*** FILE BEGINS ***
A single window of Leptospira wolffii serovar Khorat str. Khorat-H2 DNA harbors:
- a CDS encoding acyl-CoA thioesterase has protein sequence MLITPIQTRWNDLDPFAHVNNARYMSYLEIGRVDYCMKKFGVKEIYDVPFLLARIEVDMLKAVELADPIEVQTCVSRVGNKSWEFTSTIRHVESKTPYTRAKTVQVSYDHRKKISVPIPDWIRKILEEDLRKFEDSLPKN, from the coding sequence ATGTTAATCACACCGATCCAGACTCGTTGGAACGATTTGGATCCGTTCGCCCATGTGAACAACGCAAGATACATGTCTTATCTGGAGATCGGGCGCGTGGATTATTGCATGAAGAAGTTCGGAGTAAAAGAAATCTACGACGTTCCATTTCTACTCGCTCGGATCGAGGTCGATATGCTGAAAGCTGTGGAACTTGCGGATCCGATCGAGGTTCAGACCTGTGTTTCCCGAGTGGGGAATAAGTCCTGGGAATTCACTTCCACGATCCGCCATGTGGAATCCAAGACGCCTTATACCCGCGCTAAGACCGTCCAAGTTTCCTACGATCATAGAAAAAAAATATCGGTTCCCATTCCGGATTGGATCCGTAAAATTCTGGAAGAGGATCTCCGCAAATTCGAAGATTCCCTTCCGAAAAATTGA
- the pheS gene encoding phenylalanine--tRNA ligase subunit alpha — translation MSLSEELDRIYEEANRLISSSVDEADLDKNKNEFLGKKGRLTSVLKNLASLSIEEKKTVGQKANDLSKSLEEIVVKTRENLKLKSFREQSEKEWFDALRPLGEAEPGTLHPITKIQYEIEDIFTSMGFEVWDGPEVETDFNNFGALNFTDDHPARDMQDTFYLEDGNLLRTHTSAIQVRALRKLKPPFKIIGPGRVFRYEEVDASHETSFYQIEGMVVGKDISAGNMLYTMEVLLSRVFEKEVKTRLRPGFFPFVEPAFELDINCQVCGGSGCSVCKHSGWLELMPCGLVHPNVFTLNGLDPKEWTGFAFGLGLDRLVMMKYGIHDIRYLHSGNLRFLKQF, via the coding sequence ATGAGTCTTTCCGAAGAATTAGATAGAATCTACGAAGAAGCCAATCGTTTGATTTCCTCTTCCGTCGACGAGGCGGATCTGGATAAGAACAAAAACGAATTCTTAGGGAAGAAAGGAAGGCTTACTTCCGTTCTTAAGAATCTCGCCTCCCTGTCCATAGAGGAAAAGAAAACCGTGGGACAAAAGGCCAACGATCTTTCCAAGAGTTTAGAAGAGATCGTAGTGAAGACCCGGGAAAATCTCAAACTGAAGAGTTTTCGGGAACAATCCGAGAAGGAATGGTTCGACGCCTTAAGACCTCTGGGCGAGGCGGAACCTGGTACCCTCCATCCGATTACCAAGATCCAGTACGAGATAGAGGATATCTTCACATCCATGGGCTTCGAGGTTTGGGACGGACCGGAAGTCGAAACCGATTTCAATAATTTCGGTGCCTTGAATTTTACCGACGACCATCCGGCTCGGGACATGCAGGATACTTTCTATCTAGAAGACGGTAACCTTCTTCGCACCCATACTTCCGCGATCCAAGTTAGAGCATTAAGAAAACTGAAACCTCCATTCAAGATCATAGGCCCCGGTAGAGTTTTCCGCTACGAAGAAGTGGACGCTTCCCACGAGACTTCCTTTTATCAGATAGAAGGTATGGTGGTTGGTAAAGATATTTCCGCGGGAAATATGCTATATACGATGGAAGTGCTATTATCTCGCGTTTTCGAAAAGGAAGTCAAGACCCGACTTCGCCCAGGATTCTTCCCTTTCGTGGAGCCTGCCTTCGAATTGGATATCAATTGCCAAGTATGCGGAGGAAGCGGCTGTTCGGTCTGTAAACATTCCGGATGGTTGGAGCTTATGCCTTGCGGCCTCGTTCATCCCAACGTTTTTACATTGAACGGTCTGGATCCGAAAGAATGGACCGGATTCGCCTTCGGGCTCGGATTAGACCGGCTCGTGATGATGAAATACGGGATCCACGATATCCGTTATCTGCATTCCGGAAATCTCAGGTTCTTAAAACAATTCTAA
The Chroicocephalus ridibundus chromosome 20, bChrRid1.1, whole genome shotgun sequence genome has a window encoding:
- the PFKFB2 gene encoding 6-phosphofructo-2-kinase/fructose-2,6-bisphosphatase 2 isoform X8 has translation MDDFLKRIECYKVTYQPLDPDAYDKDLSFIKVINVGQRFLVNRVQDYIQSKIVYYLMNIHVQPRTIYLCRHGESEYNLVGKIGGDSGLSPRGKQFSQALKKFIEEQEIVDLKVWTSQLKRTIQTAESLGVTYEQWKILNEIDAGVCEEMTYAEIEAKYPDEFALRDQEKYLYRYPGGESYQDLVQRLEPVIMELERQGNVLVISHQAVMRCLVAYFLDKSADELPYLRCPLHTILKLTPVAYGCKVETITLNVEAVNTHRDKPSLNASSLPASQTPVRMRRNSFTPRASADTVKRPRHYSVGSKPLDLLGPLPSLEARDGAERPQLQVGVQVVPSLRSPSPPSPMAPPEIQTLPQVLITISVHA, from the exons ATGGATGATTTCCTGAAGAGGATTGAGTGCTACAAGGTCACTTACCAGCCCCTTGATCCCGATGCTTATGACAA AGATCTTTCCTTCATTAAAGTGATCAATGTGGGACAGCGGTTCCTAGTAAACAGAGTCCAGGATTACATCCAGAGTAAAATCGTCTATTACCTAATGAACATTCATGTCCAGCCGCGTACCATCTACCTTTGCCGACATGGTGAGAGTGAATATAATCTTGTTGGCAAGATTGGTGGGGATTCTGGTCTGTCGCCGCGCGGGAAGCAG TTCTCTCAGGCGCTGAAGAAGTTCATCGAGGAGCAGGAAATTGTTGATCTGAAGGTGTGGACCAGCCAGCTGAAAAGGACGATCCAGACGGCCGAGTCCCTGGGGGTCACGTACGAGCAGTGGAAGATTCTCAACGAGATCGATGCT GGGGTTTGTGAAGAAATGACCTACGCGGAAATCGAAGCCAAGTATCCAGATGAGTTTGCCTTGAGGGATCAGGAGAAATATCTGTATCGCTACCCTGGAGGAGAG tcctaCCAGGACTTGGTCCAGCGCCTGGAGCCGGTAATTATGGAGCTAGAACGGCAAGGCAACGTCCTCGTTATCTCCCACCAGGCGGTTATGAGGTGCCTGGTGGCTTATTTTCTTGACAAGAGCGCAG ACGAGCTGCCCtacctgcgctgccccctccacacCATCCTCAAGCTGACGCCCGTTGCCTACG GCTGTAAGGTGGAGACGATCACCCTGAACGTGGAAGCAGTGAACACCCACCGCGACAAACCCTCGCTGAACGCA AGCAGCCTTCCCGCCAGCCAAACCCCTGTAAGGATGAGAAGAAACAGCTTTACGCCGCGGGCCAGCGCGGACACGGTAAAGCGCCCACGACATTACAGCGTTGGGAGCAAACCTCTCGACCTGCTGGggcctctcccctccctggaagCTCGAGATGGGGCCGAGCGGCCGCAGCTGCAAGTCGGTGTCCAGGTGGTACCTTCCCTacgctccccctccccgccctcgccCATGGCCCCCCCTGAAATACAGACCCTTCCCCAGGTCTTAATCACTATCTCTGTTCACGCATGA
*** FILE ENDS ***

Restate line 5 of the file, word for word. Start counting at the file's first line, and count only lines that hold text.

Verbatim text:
- the PFKFB2 gene encoding 6-phosphofructo-2-kinase/fructose-2,6-bisphosphatase 2 isoform X8 has translation MDDFLKRIECYKVTYQPLDPDAYDKDLSFIKVINVGQRFLVNRVQDYIQSKIVYYLMNIHVQPRTIYLCRHGESEYNLVGKIGGDSGLSPRGKQFSQALKKFIEEQEIVDLKVWTSQLKRTIQTAESLGVTYEQWKILNEIDAGVCEEMTYAEIEAKYPDEFALRDQEKYLYRYPGGESYQDLVQRLEPVIMELERQGNVLVISHQAVMRCLVAYFLDKSADELPYLRCPLHTILKLTPVAYGCKVETITLNVEAVNTHRDKPSLNASSLPASQTPVRMRRNSFTPRASADTVKRPRHYSVGSKPLDLLGPLPSLEARDGAERPQLQVGVQVVPSLRSPSPPSPMAPPEIQTLPQVLITISVHA, from the exons ATGGATGATTTCCTGAAGAGGATTGAGTGCTACAAGGTCACTTACCAGCCCCTTGATCCCGATGCTTATGACAA AGATCTTTCCTTCATTAAAGTGATCAATGTGGGACAGCGGTTCCTAGTAAACAGAGTCCAGGATTACATCCAGAGTAAAATCGTCTATTACCTAATGAACATTCATGTCCAGCCGCGTACCATCTACCTTTGCCGACATGGTGAGAGTGAATATAATCTTGTTGGCAAGATTGGTGGGGATTCTGGTCTGTCGCCGCGCGGGAAGCAG TTCTCTCAGGCGCTGAAGAAGTTCATCGAGGAGCAGGAAATTGTTGATCTGAAGGTGTGGACCAGCCAGCTGAAAAGGACGATCCAGACGGCCGAGTCCCTGGGGGTCACGTACGAGCAGTGGAAGATTCTCAACGAGATCGATGCT GGGGTTTGTGAAGAAATGACCTACGCGGAAATCGAAGCCAAGTATCCAGATGAGTTTGCCTTGAGGGATCAGGAGAAATATCTGTATCGCTACCCTGGAGGAGAG tcctaCCAGGACTTGGTCCAGCGCCTGGAGCCGGTAATTATGGAGCTAGAACGGCAAGGCAACGTCCTCGTTATCTCCCACCAGGCGGTTATGAGGTGCCTGGTGGCTTATTTTCTTGACAAGAGCGCAG ACGAGCTGCCCtacctgcgctgccccctccacacCATCCTCAAGCTGACGCCCGTTGCCTACG GCTGTAAGGTGGAGACGATCACCCTGAACGTGGAAGCAGTGAACACCCACCGCGACAAACCCTCGCTGAACGCA AGCAGCCTTCCCGCCAGCCAAACCCCTGTAAGGATGAGAAGAAACAGCTTTACGCCGCGGGCCAGCGCGGACACGGTAAAGCGCCCACGACATTACAGCGTTGGGAGCAAACCTCTCGACCTGCTGGggcctctcccctccctggaagCTCGAGATGGGGCCGAGCGGCCGCAGCTGCAAGTCGGTGTCCAGGTGGTACCTTCCCTacgctccccctccccgccctcgccCATGGCCCCCCCTGAAATACAGACCCTTCCCCAGGTCTTAATCACTATCTCTGTTCACGCATGA